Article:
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Announcement

Journey along the Sacramento River and Into Other Key California Watersheds During Virtual Events this Fall
Enjoy our NorCal Tour Oct. 14 and Travel Into the Sierras for our Headwaters Tour Nov. 9; Don't Forget our Virtual Water Summit event Oct. 28

The Foundation’s virtual journeys will whisk you away to explore California’s key rivers and water regions this fall from the Sacramento River to the headwaters in the Sierras.

Plus, our annual Water Summit will feature water managers and other water experts who are dealing with the “new normal” as unprecedented drought and wildfires challenge the status quo.

Announcement

2020 Annual Report Recaps Water Education Efforts in California And the West Amid a Global Pandemic
Water Education Foundation report highlights a year of challenges, accomplishment and gratitude

The Water Education Foundation’s just-released 2020 Annual Report recaps how, even in the midst of a global pandemic, we continued educating about the most crucial natural resource in California and the West – water. 

The annual report takes readers along to see the array of educational events, trainings and articles we produced last year, including engaging virtual water tours that educated participants on pressing water issues and allowed them to interact with each other and a wide range of experts offering different viewpoints. 

Water News You Need to Know

Aquafornia news KCRA - Sacramento

Monday Top of the Scroll: NorCal water agency leads ‘unprecedented’ effort to douse wildfire risk

To the north of the Yuba Watershed, the Dixie Fire has burned nearly a million acres. To the south, the Caldor Fire has destroyed hundreds of homes as it continues to burn near South Lake Tahoe. Meanwhile, the Yuba Water Agency is leading an effort to avoid similar catastrophic fire by focusing on a plan to treat 275,000 acres in the Yuba Watershed.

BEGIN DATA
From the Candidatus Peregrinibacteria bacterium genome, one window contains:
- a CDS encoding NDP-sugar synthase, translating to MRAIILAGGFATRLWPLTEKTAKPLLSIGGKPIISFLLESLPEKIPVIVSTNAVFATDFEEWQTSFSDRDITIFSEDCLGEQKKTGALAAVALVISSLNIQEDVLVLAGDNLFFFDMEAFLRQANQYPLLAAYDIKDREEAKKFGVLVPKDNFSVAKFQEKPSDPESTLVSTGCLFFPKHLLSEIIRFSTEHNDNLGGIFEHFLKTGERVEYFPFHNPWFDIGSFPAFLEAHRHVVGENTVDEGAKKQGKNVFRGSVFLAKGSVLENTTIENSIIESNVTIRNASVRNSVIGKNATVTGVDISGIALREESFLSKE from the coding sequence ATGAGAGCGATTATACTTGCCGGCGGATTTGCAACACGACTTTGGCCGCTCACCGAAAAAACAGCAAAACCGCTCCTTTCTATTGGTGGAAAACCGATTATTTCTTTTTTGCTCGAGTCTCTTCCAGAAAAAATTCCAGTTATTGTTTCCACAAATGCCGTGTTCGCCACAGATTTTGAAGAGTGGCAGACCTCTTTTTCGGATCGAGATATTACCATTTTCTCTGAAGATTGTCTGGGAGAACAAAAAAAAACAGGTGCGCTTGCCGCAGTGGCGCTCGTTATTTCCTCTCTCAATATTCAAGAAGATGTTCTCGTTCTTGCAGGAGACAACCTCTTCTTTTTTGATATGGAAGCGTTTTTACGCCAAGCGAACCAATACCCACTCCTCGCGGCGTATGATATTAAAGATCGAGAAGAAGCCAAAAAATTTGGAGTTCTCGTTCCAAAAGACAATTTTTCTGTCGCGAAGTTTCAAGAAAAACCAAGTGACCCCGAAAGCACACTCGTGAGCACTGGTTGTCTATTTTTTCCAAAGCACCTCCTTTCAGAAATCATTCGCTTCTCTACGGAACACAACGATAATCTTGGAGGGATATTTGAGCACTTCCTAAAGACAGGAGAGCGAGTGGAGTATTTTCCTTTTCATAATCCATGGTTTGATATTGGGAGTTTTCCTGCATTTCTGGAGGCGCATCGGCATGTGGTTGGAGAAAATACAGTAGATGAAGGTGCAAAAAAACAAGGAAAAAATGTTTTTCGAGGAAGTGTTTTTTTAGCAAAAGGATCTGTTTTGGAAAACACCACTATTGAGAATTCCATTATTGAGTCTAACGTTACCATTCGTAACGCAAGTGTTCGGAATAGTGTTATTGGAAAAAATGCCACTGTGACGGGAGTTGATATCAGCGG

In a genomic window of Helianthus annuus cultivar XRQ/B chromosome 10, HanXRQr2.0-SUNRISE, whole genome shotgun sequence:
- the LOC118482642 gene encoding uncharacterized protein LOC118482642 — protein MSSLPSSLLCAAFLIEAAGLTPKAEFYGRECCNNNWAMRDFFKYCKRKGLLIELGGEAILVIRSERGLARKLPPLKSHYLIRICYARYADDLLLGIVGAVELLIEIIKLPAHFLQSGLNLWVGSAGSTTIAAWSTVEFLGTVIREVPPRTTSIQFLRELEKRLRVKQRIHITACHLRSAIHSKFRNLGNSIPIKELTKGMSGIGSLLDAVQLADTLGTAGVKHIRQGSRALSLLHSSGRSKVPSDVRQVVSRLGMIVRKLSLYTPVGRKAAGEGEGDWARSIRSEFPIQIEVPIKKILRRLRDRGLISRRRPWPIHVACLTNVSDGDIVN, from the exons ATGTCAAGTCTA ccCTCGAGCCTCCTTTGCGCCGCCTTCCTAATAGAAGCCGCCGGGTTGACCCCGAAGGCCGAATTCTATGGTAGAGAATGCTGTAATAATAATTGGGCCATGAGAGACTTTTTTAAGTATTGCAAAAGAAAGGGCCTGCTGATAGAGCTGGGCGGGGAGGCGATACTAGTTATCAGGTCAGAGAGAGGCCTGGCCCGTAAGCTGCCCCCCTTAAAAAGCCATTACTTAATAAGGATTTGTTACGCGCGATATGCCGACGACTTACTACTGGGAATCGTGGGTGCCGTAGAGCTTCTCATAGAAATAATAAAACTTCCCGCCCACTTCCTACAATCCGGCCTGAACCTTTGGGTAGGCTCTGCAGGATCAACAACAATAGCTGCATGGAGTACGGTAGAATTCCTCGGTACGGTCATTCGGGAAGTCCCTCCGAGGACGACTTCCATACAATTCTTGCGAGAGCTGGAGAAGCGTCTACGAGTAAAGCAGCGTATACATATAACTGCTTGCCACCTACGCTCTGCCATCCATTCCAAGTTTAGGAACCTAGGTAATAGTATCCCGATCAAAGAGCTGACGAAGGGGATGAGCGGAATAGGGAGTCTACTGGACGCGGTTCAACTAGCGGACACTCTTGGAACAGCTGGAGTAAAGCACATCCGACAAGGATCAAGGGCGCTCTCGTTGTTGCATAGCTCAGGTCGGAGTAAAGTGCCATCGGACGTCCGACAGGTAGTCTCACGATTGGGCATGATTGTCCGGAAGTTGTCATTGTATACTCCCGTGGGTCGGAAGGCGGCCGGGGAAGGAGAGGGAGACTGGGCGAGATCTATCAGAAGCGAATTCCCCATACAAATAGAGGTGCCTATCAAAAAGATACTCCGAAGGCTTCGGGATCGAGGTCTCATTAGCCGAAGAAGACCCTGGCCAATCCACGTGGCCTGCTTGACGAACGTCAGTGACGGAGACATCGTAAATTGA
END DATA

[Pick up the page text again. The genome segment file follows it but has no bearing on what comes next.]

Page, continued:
Related articles: 

Aquafornia news Mercury News

California water: See drought’s impact on huge California reservoir

The California drought has been brutal over the past few years, but to see just how devastating it has been, you need to see before-and-after pictures side by side. Bay Area News Group photojournalist Nhat V. Meyer went out to the San Luis Reservoir in Merced County this week and took pictures in approximately the same places that he did in January 2019. The reservoir is one of the largest in California. The results are startling. It shows how California’s reservoir water levels are way below what they should be at this time of year.

Related article: 

Aquafornia news The New York Times

United Nations warns of ‘catastrophic pathway’ with current climate pledges

The global average temperature will rise 2.7 degrees Celsius by century’s end even if all countries meet their promised emissions cuts, a rise that is likely to worsen extreme wildfires, droughts and floods, the United Nations said in a report on Friday. That level of warming, measured against preindustrial levels, is likely to increase the frequency of deadly heat waves and threaten coastal cities with rising sea levels, the country-by-country analysis concluded.

Related articles: 

Aquafornia news California WaterBlog

Blog: Risk Rating 2.0 – A first look at FEMA’s new flood insurance system

Risk Rating 2.0 has been called the Federal Emergency Management Agency’s (FEMA)’s most significant reform in 50 years.  Roughly 77% of customers of the National Flood Insurance Program (NFIP) nationwide will see increases in their premiums, while the other ~23% will see reductions or no change.  FEMA will formally introduce Risk Rating 2.0 on October 1, 2021, and most premium increases will kick in on April 1, 2022.

Related articles:

Online Water Encyclopedia

Restored wetlands in Northern California
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Wetlands

Wetlands are among the most important and hardest-working ecosystems in the world, rivaling rain forests and coral reefs in productivity of life. 

Salton Sea
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Salton Sea

As part of the historic Colorado River Delta, the Salton Sea regularly filled and dried for thousands of years due to its elevation of 237 feet below sea level.

The most recent version of the Salton Sea was formed in 1905 when the Colorado River broke through a series of dikes and flooded the seabed for two years, creating California’s largest inland body of water. The Salton Sea, which is saltier than the Pacific Ocean, includes 130 miles of shoreline and is larger than Lake Tahoe

Lake Oroville shows the effects of drought in 2014.

Drought

Drought—an extended period of limited or no precipitation—is a fact of life in California and the West, with water resources following boom-and-bust patterns. During California’s 2012–2016 drought, much of the state experienced severe drought conditions: significantly less precipitation and snowpack, reduced streamflow and higher temperatures. Those same conditions reappeared early in 2021 prompting Gov. Gavin Newsom in May to declare drought emergencies in watersheds across 41 counties in California.

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Important People in California Water History

Read about the history people who played a significant role in the water history of California.